Albert Hughes, 96 mins, starring: Kodi Smit-McPhee, Natassia Malthe, Leonor Varela, Jens Hultén, Jóhannes Haukur Jóhannesson
Alpha is like a Lassie movie done caveman style. It tells the story of the very first domesticated dog – “a friendship that changed the course of humankind itself”, as the sonorous, booming voiceover informs us at the start. Instead of Elizabeth Taylor and Roddy McDowall as the dog lovers, we have Kodi Smit-McPhee as a Stone Age warrior who somehow persuades a wolf to go walkies with him.
Smit-McPhee is Keda, the chieftain’s son, a callow youth about to embark on his very first bison hunt with the rest of the warriors (a bearded, craggy bunch who wouldn’t look out of place among the 1960s Hell’s Angels contingent providing security for the Rolling Stones at Altamont in Gimme Shelter.)
We are in the late Stone Age era. Humans already know how to make fire but they haven’t yet discovered the joy of household pets.
During the hunt, the inexperienced Keda loses his nerve. He is chased down and gouged by an irate bison, which appears to toss him to his death over a cliff. The rest of the tribe departs, leaving him to his fate.
Keda might not be as macho as some of the other menfolk but he is more in tune with nature and has better survival skills. He tends his wounded ankle, fashioning a makeshift splint from stones and sticks, and stays alive by eating whatever bugs and passing worms he can find.
When a pack of wolves attack him, he climbs up a tree but not before wounding one of the wild curs. It is left cowering at the base of the tree.
By now, we can see exactly where the movie is headed. Keda nurses the animal back to health and it accomplices him on an epic journey across the icy wilds. He hopes to get back home to mom and dad, who’ve long since given him up as dead. En route, he trains the wild beast, who becomes utterly devoted to him.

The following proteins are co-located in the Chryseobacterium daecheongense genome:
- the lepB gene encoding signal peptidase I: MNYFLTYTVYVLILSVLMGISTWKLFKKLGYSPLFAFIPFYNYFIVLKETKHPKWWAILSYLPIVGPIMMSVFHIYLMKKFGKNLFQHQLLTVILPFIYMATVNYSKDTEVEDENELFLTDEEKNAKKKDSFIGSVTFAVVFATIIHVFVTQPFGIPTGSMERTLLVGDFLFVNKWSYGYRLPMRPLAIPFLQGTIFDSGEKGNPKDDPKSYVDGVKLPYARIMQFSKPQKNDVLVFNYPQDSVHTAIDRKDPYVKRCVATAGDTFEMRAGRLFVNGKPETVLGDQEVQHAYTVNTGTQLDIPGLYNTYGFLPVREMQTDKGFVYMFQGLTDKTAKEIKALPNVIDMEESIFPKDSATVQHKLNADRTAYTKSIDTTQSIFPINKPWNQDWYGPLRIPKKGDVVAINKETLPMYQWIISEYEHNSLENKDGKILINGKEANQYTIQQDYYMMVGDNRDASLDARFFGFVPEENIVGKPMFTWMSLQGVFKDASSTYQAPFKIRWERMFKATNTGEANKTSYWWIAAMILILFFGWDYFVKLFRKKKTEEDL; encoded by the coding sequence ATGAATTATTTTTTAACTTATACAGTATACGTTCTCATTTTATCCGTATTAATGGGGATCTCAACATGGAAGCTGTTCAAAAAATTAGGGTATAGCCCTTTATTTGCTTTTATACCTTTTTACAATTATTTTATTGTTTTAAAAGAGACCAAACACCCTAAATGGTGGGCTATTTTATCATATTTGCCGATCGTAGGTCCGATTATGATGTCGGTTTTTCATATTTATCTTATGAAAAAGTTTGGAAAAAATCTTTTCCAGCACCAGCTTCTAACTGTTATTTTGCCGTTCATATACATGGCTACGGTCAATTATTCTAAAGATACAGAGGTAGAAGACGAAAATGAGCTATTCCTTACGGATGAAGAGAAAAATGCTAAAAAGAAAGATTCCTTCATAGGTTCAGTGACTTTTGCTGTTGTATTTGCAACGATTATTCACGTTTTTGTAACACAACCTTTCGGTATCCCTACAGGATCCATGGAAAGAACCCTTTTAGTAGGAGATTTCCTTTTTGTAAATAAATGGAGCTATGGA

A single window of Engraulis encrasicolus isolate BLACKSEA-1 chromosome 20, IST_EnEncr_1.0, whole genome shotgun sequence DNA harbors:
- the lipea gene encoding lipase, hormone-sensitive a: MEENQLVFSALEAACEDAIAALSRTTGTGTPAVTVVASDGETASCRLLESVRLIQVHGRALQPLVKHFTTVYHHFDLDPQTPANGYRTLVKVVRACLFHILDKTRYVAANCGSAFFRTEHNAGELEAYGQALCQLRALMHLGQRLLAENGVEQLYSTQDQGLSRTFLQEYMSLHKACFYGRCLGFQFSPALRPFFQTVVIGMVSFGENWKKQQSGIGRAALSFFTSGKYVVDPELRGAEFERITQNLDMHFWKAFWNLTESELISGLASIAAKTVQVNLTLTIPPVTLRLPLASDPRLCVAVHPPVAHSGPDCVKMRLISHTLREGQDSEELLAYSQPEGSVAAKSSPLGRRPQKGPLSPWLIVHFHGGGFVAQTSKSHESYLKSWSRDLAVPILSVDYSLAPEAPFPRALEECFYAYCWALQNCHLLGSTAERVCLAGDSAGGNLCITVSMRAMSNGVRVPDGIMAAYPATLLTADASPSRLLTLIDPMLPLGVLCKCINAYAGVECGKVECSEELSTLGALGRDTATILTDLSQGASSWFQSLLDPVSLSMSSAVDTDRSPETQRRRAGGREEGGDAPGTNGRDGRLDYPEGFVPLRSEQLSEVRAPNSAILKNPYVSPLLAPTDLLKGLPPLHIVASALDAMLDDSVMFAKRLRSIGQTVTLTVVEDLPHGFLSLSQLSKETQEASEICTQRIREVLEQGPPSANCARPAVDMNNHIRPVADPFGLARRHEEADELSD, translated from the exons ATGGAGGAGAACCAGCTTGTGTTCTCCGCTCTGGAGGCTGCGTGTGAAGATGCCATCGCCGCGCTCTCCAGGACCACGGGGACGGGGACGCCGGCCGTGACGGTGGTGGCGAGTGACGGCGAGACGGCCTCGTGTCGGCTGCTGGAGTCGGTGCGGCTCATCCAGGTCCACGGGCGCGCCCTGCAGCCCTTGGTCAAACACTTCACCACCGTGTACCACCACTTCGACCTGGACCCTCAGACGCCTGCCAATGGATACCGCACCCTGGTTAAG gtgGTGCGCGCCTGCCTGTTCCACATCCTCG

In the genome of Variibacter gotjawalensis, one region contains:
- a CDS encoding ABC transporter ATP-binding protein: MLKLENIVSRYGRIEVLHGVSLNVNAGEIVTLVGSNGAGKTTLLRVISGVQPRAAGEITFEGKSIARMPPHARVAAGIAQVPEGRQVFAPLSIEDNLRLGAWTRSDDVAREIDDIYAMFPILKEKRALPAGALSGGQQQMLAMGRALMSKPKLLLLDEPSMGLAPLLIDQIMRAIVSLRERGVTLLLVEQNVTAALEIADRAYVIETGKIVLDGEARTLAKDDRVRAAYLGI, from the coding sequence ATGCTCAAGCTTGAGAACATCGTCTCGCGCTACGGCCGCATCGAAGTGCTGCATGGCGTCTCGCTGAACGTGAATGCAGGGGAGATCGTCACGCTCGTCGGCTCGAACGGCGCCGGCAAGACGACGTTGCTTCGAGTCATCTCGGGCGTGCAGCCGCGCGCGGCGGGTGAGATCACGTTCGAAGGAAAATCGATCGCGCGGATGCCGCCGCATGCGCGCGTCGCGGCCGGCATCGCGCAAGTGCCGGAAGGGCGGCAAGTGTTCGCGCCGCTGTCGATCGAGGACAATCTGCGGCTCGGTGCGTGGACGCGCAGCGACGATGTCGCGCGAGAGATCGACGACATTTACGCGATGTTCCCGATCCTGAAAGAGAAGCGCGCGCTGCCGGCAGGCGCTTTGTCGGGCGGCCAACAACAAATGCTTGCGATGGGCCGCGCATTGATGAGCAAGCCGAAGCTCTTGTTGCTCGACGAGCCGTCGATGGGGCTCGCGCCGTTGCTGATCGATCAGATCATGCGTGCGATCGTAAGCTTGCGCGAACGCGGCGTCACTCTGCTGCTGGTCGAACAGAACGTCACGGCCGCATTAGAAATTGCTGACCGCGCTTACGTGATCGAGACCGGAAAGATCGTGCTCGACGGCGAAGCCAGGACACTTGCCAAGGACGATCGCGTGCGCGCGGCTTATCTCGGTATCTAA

The film offers a strange but undeniably vivid blend of brutality and sentimentality. Director Albert Hughes combines elements from caveman movies with some of the more whimsical elements you’d expect to find in a Disney family feature.
Alpha, as the top dog is called for obvious reasons, helps his master hunt down boar; does a bit of fishing on his behalf, and even lends a paw when Keda gets trapped beneath the ice. He is clearly well trained. There are no incidents here in which the dog poops in the cave or eats Keda’s slippers.
Keda knows the way home because he has stencilled black marks onto his knuckles that enable him to read the stars. He and the wolf endure the predictable reversals and near death experiences but this only serves to bring man and dog closer together.
The lyrical depiction of the friendship between Keda and his beloved mutt recalls that between the boy and the stallion, stranded together on a desert island, in The Black Stallion. Director Hughes is clearly using plenty of CGI but he still does an impressive job in portraying ancient times in a rugged and awe-inspiring fashion.
At the press preview, dogs were allowed to attend. Several turned up. The yapping they made at the end credits suggests Alpha meets with their approval. Humans should enjoy it too as a summer family movie with an epic feel and some true grit about it.
What younger audiences will make of the gibbering, sub-Flintstone language the humans speak (conveniently translated into English in the subtitles) is another matter.
Alpha hits UK cinemas 24 August.
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